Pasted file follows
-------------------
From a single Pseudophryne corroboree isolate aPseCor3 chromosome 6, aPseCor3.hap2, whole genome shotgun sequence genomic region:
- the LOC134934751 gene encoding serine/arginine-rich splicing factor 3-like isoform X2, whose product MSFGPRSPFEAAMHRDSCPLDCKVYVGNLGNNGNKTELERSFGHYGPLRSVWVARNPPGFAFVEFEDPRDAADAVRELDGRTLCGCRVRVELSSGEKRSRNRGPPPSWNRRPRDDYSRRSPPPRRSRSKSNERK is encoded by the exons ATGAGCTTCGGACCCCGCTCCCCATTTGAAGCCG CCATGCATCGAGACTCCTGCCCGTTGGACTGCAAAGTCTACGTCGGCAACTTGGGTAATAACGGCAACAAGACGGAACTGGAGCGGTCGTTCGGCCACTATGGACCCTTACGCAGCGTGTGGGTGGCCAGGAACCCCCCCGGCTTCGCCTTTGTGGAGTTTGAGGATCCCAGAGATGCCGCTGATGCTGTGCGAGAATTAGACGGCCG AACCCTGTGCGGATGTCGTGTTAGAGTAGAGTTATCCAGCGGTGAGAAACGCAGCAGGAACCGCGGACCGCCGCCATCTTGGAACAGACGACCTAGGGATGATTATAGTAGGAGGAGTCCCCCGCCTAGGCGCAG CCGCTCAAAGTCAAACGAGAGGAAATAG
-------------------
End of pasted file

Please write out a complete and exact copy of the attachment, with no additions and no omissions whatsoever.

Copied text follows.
From a single Pseudophryne corroboree isolate aPseCor3 chromosome 6, aPseCor3.hap2, whole genome shotgun sequence genomic region:
- the LOC134934751 gene encoding serine/arginine-rich splicing factor 3-like isoform X2, whose product MSFGPRSPFEAAMHRDSCPLDCKVYVGNLGNNGNKTELERSFGHYGPLRSVWVARNPPGFAFVEFEDPRDAADAVRELDGRTLCGCRVRVELSSGEKRSRNRGPPPSWNRRPRDDYSRRSPPPRRSRSKSNERK is encoded by the exons ATGAGCTTCGGACCCCGCTCCCCATTTGAAGCCG CCATGCATCGAGACTCCTGCCCGTTGGACTGCAAAGTCTACGTCGGCAACTTGGGTAATAACGGCAACAAGACGGAACTGGAGCGGTCGTTCGGCCACTATGGACCCTTACGCAGCGTGTGGGTGGCCAGGAACCCCCCCGGCTTCGCCTTTGTGGAGTTTGAGGATCCCAGAGATGCCGCTGATGCTGTGCGAGAATTAGACGGCCG AACCCTGTGCGGATGTCGTGTTAGAGTAGAGTTATCCAGCGGTGAGAAACGCAGCAGGAACCGCGGACCGCCGCCATCTTGGAACAGACGACCTAGGGATGATTATAGTAGGAGGAGTCCCCCGCCTAGGCGCAG CCGCTCAAAGTCAAACGAGAGGAAATAG